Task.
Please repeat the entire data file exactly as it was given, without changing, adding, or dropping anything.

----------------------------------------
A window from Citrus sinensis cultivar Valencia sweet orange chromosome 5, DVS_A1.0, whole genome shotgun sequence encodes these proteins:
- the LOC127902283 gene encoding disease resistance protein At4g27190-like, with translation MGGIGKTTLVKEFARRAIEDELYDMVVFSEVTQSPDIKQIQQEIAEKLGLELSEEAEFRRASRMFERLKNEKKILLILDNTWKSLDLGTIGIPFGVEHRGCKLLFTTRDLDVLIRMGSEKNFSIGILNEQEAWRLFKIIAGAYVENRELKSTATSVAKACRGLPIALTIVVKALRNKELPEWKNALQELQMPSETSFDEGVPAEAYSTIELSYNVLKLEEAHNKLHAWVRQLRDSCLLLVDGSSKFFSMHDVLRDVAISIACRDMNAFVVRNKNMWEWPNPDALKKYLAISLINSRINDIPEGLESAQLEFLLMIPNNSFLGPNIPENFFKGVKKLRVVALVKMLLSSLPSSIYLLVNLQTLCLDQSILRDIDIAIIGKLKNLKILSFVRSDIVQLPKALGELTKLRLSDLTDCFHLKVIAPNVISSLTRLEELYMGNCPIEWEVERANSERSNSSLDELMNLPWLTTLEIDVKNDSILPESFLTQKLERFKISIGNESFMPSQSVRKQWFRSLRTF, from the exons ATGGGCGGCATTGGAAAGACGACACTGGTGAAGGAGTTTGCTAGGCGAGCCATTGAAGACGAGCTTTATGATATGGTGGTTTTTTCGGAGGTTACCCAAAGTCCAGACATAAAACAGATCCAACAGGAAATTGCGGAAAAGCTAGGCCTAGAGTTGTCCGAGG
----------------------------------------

A window from Citrus sinensis cultivar Valencia sweet orange chromosome 5, DVS_A1.0, whole genome shotgun sequence encodes these proteins:
- the LOC127902283 gene encoding disease resistance protein At4g27190-like, with translation MGGIGKTTLVKEFARRAIEDELYDMVVFSEVTQSPDIKQIQQEIAEKLGLELSEEAEFRRASRMFERLKNEKKILLILDNTWKSLDLGTIGIPFGVEHRGCKLLFTTRDLDVLIRMGSEKNFSIGILNEQEAWRLFKIIAGAYVENRELKSTATSVAKACRGLPIALTIVVKALRNKELPEWKNALQELQMPSETSFDEGVPAEAYSTIELSYNVLKLEEAHNKLHAWVRQLRDSCLLLVDGSSKFFSMHDVLRDVAISIACRDMNAFVVRNKNMWEWPNPDALKKYLAISLINSRINDIPEGLESAQLEFLLMIPNNSFLGPNIPENFFKGVKKLRVVALVKMLLSSLPSSIYLLVNLQTLCLDQSILRDIDIAIIGKLKNLKILSFVRSDIVQLPKALGELTKLRLSDLTDCFHLKVIAPNVISSLTRLEELYMGNCPIEWEVERANSERSNSSLDELMNLPWLTTLEIDVKNDSILPESFLTQKLERFKISIGNESFMPSQSVRKQWFRSLRTF, from the exons ATGGGCGGCATTGGAAAGACGACACTGGTGAAGGAGTTTGCTAGGCGAGCCATTGAAGACGAGCTTTATGATATGGTGGTTTTTTCGGAGGTTACCCAAAGTCCAGACATAAAACAGATCCAACAGGAAATTGCGGAAAAGCTAGGCCTAGAGTTGTCCGAGG